ACADEMIC CAREERS: IF YOU WERE A TREE, WHAT KIND WOULD YOU BE?

There are companies that are known for their unusual sets of interview questions: Google is especially famous for its rigorous questions such as “How many golf balls can fit on a school bus?” Another interviewee reported being asked how she would weigh her head.

The reason Google asks such unique questions is because they want to pick the best and the brightest candidates—they are looking for candidates who can think quickly, creatively and inventively- and who can come up with effective solutions to unexpected problems. Those are certainly good traits for an employee at a multinational Internet search technologies corporation, but they probably are not what you are looking for in the candidates for your university jobs. 

Think of the traits you are looking for in your ideal candidate: Do you want someone who can identify and establish goals and objectives?  Or who can identify and analyze problems and issues or to listen to suggestions and see other points of view? Whatever traits you are looking for, your interview questions should help you to identify candidates with those traits.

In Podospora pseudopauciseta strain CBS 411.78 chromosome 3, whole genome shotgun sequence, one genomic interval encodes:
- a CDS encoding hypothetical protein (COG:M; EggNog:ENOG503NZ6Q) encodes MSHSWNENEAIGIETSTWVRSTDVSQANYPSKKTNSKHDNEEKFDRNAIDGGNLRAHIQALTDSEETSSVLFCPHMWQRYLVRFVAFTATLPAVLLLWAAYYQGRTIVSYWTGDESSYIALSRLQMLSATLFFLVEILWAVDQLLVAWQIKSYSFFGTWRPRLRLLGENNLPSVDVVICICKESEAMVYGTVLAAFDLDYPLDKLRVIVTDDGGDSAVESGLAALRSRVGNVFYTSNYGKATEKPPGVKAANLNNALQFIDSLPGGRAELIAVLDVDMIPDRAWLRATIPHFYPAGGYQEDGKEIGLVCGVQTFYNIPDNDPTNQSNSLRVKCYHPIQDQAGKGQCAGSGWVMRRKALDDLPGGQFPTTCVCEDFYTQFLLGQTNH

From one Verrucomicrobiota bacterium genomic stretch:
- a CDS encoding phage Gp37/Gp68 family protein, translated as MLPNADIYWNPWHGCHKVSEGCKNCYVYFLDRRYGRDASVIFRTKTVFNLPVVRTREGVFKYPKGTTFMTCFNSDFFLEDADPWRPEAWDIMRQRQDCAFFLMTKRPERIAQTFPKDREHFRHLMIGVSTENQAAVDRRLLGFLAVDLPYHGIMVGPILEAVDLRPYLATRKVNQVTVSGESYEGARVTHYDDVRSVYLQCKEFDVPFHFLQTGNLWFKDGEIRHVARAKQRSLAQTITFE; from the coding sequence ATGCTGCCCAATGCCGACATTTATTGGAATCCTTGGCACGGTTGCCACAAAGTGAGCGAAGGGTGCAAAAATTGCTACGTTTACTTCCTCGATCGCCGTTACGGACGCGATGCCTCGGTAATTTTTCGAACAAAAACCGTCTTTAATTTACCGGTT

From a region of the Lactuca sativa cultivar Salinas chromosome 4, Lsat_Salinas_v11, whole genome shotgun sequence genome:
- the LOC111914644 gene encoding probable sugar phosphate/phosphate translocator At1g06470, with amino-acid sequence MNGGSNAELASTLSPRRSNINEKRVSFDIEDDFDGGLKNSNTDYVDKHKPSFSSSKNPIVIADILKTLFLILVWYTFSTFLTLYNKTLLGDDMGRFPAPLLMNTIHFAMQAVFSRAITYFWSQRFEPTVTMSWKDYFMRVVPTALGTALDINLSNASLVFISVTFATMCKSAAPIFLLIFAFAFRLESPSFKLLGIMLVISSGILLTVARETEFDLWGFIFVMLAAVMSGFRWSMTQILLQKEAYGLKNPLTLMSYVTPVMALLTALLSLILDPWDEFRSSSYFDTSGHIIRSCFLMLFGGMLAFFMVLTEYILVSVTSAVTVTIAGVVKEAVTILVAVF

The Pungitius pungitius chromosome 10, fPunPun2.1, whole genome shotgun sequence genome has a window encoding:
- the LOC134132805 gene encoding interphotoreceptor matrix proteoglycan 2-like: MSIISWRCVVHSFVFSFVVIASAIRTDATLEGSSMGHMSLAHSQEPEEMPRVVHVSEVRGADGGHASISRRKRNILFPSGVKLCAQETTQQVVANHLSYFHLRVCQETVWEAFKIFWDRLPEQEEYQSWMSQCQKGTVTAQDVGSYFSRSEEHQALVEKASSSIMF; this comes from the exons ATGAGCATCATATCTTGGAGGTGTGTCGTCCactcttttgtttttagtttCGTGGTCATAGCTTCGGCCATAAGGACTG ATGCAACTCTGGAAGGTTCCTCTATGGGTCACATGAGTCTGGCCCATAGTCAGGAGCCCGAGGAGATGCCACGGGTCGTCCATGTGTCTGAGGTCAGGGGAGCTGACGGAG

A good way to understand how candidates will act in the future is to ask how they have responded in the past. For example: Tell us about a time when you took a risk that backfired. How did you recover? Describe a situation where you strongly disagreed with the way a direct report wanted to handle something. How did you work that out? Describe a situation where you did not have enough resources to accomplish an essential project. How did you determine the main priorities? 

You only have a short amount of time to identify your best candidate. Make sure all your questions are targeted toward the specific traits your winning candidate needs. 

Dindy Robinson is Director of Compensation at Texas Christian University, Fort Worth, Texas.

Share in LinkedIn facebook Email to a friend Bookmark this page Print